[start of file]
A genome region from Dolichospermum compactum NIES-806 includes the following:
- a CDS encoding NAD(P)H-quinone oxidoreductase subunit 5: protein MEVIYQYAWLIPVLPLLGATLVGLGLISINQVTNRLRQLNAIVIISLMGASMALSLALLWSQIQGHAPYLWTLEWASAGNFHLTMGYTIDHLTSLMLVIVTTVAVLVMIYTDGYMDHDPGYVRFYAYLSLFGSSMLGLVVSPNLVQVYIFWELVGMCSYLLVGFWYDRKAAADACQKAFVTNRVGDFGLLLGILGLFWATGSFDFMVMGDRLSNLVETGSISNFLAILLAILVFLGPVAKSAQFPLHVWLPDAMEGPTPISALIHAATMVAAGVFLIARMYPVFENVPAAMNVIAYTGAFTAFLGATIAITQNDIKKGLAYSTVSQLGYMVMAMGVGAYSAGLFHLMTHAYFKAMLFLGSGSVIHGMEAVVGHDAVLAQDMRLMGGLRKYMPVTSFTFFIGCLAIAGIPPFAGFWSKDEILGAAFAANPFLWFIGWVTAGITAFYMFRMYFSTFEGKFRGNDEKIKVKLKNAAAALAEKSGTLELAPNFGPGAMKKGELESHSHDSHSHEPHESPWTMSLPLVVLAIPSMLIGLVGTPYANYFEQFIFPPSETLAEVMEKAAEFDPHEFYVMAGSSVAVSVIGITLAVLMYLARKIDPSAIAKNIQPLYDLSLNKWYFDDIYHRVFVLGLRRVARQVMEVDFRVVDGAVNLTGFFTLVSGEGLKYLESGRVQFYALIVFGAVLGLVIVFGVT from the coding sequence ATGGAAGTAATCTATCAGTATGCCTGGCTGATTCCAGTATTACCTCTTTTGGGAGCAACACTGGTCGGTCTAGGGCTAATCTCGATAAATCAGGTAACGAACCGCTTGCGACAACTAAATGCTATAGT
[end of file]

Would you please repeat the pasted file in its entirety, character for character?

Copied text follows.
A genome region from Dolichospermum compactum NIES-806 includes the following:
- a CDS encoding NAD(P)H-quinone oxidoreductase subunit 5: protein MEVIYQYAWLIPVLPLLGATLVGLGLISINQVTNRLRQLNAIVIISLMGASMALSLALLWSQIQGHAPYLWTLEWASAGNFHLTMGYTIDHLTSLMLVIVTTVAVLVMIYTDGYMDHDPGYVRFYAYLSLFGSSMLGLVVSPNLVQVYIFWELVGMCSYLLVGFWYDRKAAADACQKAFVTNRVGDFGLLLGILGLFWATGSFDFMVMGDRLSNLVETGSISNFLAILLAILVFLGPVAKSAQFPLHVWLPDAMEGPTPISALIHAATMVAAGVFLIARMYPVFENVPAAMNVIAYTGAFTAFLGATIAITQNDIKKGLAYSTVSQLGYMVMAMGVGAYSAGLFHLMTHAYFKAMLFLGSGSVIHGMEAVVGHDAVLAQDMRLMGGLRKYMPVTSFTFFIGCLAIAGIPPFAGFWSKDEILGAAFAANPFLWFIGWVTAGITAFYMFRMYFSTFEGKFRGNDEKIKVKLKNAAAALAEKSGTLELAPNFGPGAMKKGELESHSHDSHSHEPHESPWTMSLPLVVLAIPSMLIGLVGTPYANYFEQFIFPPSETLAEVMEKAAEFDPHEFYVMAGSSVAVSVIGITLAVLMYLARKIDPSAIAKNIQPLYDLSLNKWYFDDIYHRVFVLGLRRVARQVMEVDFRVVDGAVNLTGFFTLVSGEGLKYLESGRVQFYALIVFGAVLGLVIVFGVT from the coding sequence ATGGAAGTAATCTATCAGTATGCCTGGCTGATTCCAGTATTACCTCTTTTGGGAGCAACACTGGTCGGTCTAGGGCTAATCTCGATAAATCAGGTAACGAACCGCTTGCGACAACTAAATGCTATAGT